“Oh ish. Three.”
Those were the first words out of CH’s mouth the second the ultrasound tech closed the exam room door as she walked out. I nodded as I shakily tried to put my pants back on.
We had just finished our first ultrasound, an ultrasound that showed not one, not two (like we’d anticipated), but three little amniotic sacs on the screen. Three sacs. Three tiny blobs. Three flickering hearts. “It’s triplets,” the tech had said.
I really don’t know why we were so surprised. We hail from IVF Nation, where the percentage of multiples pregnancies is high. But triplets hadn’t come up in any of the handful of conversations we’d had with our RE following our ERs or leading up to our ET. Our embryos were on the low end of the grading scale, and he hadn’t been convinced we’d conceive at all, so he’d given us statistics for just singletons and twins. In fact, in the transfer review he’d provided moments after inserting three tiny humans into my uterus, he’d said that we had an 18% chance of twins and stopped there. No mention of triplets. None. Zero. Zip. So we’d gone home knowing we had a small possibility of twins but praying (begging) for even one to stick.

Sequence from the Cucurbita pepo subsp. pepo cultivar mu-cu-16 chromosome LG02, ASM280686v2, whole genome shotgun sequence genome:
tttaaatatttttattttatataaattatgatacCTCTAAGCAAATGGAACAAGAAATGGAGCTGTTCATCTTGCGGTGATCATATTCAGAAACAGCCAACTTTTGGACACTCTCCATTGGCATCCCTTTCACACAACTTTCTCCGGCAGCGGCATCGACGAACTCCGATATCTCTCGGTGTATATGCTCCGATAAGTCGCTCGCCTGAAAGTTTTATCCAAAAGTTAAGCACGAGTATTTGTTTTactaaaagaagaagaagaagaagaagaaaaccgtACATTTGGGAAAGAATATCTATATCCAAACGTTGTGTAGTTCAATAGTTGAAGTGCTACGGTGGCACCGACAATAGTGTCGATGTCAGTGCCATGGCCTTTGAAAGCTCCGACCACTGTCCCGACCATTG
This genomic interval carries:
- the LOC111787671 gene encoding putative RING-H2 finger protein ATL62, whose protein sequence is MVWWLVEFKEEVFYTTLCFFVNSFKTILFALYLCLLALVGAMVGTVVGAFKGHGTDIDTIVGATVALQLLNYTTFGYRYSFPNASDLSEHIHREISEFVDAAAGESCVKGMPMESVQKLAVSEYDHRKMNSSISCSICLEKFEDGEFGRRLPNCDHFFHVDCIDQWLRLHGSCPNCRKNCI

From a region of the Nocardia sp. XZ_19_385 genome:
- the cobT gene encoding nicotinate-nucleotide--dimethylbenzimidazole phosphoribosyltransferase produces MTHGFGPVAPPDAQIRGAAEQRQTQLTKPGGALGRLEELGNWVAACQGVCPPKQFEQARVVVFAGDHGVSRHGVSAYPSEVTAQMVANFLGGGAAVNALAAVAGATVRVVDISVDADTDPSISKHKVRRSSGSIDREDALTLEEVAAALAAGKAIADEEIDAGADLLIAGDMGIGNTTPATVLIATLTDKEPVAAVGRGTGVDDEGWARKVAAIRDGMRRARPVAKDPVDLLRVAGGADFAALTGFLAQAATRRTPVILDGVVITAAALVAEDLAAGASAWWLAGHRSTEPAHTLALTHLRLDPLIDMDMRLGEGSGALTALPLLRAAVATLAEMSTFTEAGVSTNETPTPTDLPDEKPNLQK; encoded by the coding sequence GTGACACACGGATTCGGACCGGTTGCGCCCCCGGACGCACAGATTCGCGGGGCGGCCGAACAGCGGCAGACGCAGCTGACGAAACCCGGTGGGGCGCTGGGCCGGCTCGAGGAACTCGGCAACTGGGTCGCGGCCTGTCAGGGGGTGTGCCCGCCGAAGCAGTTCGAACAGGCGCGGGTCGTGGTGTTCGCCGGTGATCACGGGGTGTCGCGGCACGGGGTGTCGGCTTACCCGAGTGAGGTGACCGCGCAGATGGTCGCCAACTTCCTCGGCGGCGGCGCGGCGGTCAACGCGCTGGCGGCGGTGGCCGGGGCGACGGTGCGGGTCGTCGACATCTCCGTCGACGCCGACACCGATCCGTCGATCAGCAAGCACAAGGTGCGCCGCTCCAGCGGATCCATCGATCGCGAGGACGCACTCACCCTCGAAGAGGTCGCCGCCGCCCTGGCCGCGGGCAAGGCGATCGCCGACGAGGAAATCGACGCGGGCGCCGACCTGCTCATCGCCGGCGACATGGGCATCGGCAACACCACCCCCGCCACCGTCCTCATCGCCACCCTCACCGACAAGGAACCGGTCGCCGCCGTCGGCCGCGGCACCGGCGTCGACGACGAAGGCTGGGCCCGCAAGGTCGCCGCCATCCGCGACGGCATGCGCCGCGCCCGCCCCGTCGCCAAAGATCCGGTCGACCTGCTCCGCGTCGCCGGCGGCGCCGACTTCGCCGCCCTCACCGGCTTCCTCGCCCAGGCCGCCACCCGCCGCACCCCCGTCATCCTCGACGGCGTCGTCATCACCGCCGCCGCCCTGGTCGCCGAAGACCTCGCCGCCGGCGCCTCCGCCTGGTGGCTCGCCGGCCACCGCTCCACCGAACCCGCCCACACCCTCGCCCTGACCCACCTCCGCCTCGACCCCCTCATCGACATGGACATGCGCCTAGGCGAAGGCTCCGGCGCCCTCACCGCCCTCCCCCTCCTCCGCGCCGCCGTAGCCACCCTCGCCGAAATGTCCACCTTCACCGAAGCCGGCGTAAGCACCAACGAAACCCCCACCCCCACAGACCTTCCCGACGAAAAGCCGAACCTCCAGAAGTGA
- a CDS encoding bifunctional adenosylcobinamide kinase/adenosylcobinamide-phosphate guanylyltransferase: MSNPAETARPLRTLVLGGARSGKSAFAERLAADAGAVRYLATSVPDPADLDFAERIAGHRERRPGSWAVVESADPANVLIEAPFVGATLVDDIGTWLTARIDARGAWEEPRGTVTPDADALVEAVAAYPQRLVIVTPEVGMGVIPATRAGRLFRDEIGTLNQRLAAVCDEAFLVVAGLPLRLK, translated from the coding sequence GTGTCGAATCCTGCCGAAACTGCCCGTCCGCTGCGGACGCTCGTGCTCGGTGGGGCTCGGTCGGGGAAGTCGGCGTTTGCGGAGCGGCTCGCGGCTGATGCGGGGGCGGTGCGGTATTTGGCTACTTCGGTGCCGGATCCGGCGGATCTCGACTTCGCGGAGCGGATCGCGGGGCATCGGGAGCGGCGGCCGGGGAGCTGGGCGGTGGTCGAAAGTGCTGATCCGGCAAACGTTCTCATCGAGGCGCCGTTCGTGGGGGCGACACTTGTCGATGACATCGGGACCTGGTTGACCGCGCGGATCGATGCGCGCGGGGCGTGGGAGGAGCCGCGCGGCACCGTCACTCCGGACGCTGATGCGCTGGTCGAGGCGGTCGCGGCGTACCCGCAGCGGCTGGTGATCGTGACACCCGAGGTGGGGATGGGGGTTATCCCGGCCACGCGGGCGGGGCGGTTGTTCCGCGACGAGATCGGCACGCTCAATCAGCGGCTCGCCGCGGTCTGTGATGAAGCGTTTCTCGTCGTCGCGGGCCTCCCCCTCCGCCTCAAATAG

Triplets didn’t even enter our minds. I mean, we acknowledged that they could happen—after all, we’d transferred three embryos. But the acknowledgement was fleeting and quickly dismissed. We still didn’t consider it 12 days later when my nurse called with our BFP and my ridiculously high hCG level. Not even when each beta yielded astronomically higher levels. Not even when my nurse said, “You probably have more than one in there.” We always thought it was twins.
And then we found ourselves staring at three sacs on a grainy black-and-white screen.
“I’m sorry, did you say three?” I responded when the tech nonchalantly said she counted three heartbeats. “Count again.”
Oh ish. Three.